Wallpaper Calendar

For each month in 2021, we will post a wallpaper calendar for you to download to give your desktop a fresh look. At the end of each month, the image will be retired to the wallpaper collection without the calendar.

Instructions on how to make a picture your computer's wallpaper. 

July

This pink bubblegum coral (an octocoral) being overgrown by yellow zoanthids (hexacorals) was seen while diving on a seamount at a depth of 2,016 meters (6,614 feet) during the 2017 Laulima O Ka Moana: Exploring Deep Monument Waters Around Johnston Atoll expedition.

This pink bubblegum coral (an octocoral) being overgrown by yellow zoanthids (hexacorals) was seen while diving on a seamount at a depth of 2,016 meters (6,614 feet) during the 2017 Laulima O Ka Moana: Exploring Deep Monument Waters Around Johnston Atoll expedition. Image courtesy of NOAA Ocean Exploration, 2017 Laulima O Ka Moana.

Download calendar (jpg, 1.2 MB).

July's Exploration Highlights

July is Habitat Month!

July 2, 1869

While exploring in the Atlantic, east of the Mid-Atlantic Ridge and between Madeira and Portugal, scientists on Swedish corvette Josephine discovered what was later named Josephine Seamount, the first seamount discovered as the direct result of ocean exploration. Today, Josephine Seamount is part of the OSPAR Network of Marine Protected Areas.

July 6, 1970

The first all-female team of aquanauts, led by Sylvia Earle, began a two-week research mission in the Tektite underwater laboratory at a depth of 15 meters (50 feet) in the U.S. Virgin Islands.

July 7, 2017

NOAA Ocean Exploration and partners embarked on the 2017 Laulima O Ka Moana: Exploring Deep Monument Waters Around Johnston Atoll remotely operated vehicle and mapping expedition on NOAA Ship Okeanos Explorer as part of the Campaign to Address Pacific monument Science, Technology, and Ocean NEeds (CAPSTONE).

July 9, 2016

During the NOAA Ocean Exploration-led 2016 Deepwater Exploration of the Marianas expedition on NOAA Ship Okeanos Explorer, the team discovered the wreckage of a World War II B-29 Bomber.

July 10, 2015

NOAA Ocean Exploration and partners embarked on the 2015 Hohonu Moana: Exploring the Deep Waters Off Hawaiʻi remotely operated vehicle and mapping expedition on NOAA Ship Okeanos Explorer, kicking off the Campaign to Address Pacific monument Science, Technology, and Ocean NEeds (CAPSTONE).

July 12, 2018

NOAA Ocean Exploration embarked on the Mapping Deepwater Areas Southeast of Bermuda in Support of the Galway Statement on Atlantic Ocean Cooperation expedition on NOAA Ship Okeanos Explorer as part of the Atlantic Seafloor Partnership for Integrated Research and Exploration (ASPIRE) campaign.

July 14, 2011

Remotely operated vehicle (ROV) Seirios made its official debut on a dive on Paramount Seamounts as a camera sled and lighting platform for partner ROV Little Hercules during the NOAA Ocean Exploration-led 2011 Galápagos Rift Expedition on NOAA Ship Okeanos Explorer.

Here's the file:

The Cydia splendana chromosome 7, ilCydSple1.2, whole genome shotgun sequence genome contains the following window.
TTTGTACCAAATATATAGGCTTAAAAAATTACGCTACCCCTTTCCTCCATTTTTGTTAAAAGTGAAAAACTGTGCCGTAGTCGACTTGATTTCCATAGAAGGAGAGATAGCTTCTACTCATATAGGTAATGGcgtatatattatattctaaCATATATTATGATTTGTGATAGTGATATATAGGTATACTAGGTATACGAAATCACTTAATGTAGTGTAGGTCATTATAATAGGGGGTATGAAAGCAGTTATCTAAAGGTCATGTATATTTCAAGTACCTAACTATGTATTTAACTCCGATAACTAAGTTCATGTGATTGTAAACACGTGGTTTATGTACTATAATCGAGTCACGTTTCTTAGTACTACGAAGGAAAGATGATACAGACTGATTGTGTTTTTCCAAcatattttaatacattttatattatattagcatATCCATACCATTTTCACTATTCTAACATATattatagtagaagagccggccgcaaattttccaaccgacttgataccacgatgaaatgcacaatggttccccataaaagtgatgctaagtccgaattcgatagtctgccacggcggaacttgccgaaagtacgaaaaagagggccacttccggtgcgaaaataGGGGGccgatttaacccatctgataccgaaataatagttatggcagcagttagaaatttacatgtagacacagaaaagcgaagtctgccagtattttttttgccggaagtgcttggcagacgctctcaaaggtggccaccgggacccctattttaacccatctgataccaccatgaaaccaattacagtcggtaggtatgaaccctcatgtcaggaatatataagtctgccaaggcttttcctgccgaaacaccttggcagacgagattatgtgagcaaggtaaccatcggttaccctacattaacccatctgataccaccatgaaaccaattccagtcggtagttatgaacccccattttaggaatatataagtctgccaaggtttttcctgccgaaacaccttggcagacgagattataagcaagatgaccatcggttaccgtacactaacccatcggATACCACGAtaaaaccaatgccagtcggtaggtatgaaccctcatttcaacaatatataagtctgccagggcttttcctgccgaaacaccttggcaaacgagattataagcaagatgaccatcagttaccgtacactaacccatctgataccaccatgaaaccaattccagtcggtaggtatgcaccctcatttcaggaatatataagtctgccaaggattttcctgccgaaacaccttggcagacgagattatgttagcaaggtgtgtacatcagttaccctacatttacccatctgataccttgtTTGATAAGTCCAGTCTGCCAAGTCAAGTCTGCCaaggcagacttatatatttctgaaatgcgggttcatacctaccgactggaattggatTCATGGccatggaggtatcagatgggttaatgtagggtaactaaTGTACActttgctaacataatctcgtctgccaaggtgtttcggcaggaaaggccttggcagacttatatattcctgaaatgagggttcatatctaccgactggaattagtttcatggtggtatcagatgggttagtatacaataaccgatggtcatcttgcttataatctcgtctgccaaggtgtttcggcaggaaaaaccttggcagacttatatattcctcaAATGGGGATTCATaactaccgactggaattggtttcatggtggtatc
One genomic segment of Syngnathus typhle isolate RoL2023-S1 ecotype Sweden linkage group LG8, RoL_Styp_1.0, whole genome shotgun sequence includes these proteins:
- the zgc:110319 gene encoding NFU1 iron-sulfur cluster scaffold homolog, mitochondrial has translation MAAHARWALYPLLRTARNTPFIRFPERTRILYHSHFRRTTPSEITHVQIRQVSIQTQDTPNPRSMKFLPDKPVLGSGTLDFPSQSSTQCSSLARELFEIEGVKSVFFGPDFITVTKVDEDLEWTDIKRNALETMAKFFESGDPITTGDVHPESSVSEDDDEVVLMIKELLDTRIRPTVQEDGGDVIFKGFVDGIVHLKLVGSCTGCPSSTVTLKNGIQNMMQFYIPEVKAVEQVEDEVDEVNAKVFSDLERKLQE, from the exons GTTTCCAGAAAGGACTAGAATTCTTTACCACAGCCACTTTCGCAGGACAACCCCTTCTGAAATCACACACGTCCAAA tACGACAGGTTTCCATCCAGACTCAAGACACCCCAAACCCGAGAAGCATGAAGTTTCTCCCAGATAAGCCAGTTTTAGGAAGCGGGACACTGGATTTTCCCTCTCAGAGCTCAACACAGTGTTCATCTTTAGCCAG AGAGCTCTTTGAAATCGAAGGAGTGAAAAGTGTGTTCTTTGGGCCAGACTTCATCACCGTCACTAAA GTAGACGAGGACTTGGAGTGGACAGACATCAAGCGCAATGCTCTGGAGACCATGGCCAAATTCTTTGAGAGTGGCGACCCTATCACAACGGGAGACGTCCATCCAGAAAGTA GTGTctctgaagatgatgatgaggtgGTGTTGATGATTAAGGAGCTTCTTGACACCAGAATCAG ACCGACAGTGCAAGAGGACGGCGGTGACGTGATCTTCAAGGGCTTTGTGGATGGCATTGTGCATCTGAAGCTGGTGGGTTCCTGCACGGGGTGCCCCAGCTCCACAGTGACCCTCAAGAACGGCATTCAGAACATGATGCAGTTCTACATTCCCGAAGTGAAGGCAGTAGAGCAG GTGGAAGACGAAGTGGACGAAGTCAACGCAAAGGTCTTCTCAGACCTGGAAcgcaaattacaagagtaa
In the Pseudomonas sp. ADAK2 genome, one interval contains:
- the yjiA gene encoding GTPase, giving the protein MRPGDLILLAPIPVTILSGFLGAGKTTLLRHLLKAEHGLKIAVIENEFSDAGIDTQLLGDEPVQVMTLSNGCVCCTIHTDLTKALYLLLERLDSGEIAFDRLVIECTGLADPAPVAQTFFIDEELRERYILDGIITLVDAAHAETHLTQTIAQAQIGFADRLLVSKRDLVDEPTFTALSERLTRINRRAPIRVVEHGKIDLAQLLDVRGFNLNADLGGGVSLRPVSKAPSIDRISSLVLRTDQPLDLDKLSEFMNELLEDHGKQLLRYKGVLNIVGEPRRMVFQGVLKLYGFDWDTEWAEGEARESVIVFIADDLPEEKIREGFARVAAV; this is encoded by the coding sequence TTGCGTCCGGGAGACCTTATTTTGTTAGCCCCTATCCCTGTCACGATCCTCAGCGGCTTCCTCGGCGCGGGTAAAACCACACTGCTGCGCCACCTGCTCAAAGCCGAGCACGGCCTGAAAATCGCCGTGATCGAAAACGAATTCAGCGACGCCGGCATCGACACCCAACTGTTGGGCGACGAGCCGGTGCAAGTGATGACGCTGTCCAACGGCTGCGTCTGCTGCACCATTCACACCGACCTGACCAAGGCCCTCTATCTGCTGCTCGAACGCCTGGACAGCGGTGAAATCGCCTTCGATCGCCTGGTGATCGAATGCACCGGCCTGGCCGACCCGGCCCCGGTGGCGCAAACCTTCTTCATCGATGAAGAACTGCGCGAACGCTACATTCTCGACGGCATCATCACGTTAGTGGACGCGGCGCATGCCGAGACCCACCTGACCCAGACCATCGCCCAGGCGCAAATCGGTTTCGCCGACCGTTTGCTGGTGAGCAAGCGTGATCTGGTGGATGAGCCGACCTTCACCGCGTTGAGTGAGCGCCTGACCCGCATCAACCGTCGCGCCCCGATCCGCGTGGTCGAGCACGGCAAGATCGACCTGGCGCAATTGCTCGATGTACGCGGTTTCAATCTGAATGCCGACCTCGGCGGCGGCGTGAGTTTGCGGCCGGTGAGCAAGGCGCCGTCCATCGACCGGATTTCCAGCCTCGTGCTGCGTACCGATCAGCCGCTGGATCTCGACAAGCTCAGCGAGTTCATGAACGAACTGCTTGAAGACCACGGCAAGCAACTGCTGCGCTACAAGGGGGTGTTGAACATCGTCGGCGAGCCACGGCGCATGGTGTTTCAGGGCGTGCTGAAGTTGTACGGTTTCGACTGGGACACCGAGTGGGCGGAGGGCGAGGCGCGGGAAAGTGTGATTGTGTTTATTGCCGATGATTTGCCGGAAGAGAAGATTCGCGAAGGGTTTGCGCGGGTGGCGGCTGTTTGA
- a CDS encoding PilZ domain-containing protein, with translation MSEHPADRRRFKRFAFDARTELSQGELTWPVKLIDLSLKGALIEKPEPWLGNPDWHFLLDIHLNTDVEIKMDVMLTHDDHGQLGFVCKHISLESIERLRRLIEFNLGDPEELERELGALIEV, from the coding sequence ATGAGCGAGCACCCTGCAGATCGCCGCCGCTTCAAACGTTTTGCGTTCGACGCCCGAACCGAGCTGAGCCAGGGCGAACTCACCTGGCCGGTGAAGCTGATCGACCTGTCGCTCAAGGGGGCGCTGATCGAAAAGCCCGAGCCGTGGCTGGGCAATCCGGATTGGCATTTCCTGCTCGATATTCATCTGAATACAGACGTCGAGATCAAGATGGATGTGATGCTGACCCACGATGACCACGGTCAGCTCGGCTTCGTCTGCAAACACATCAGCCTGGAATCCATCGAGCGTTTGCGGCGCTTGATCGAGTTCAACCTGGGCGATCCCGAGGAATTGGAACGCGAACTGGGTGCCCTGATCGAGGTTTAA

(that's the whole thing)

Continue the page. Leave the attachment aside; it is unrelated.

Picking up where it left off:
July 16, 1957

Marine biologist Roberta Eike stowed away aboard Woods Hole Oceanographic Institution's Research Vessel Caryn to protest the prohibition of women working as scientists at sea. Her protest contributed to the end of the "no women at sea" rule for U.S. research ships.

July 16, 2018

During the NOAA Ocean Exploration-supported Kiska: Alaska's Underwater Battlefield expedition, a team from Project Recover discovered the missing section of USS Abner Read, which was blown off and sunk when the ship struck a mine on August 18, 1943.

July 18, 2019

NOAA Ocean Exploration and partners embarked on the 2019 Technology Demonstration on NOAA Ship Okeanos Explorer as part of the Atlantic Seafloor Partnership for Integrated Research and Exploration (ASPIRE) campaign.

July 20, 1964

The U.S. Navy launched Sealab I, the first experimental underwater habitat, off the coast of Bermuda to a depth of 59 meters (192 feet) below the ocean surface to determine how humans could live and work underwater for extended periods.

July 22, 1869

Using a dredge in the North Channel between Ireland and Scotland, scientists on HMS Porcupine confirmed the existence of life as deep as 4,453 meters (2.8 miles), far deeper than what was previously believed to be the limit of life in the ocean.

July 24, 2011

During the NOAA Ocean Exploration-led 2011 Galápagos Rift Expedition on NOAA Ship Okeanos Explorer, the expedition team discovered "Tempus Fugit," one of the largest vent fields known on the rift.

July 27, 2016

NOAA Ocean Exploration and partners embarked on the Deepwater Wonders of Wake: Exploring the Pacific Remote Islands Marine National Monument remotely operated vehicle and mapping expedition on NOAA Ship Okeanos Explorer as part of the Campaign to Address Pacific monument Science, Technology, and Ocean NEeds (CAPSTONE).


Interested in learning more? Browse our expeditions by year and read about NOAA's history of ocean exploration, and, throughout the year, follow the stories Celebrating 20 Years of NOAA Ocean Exploration.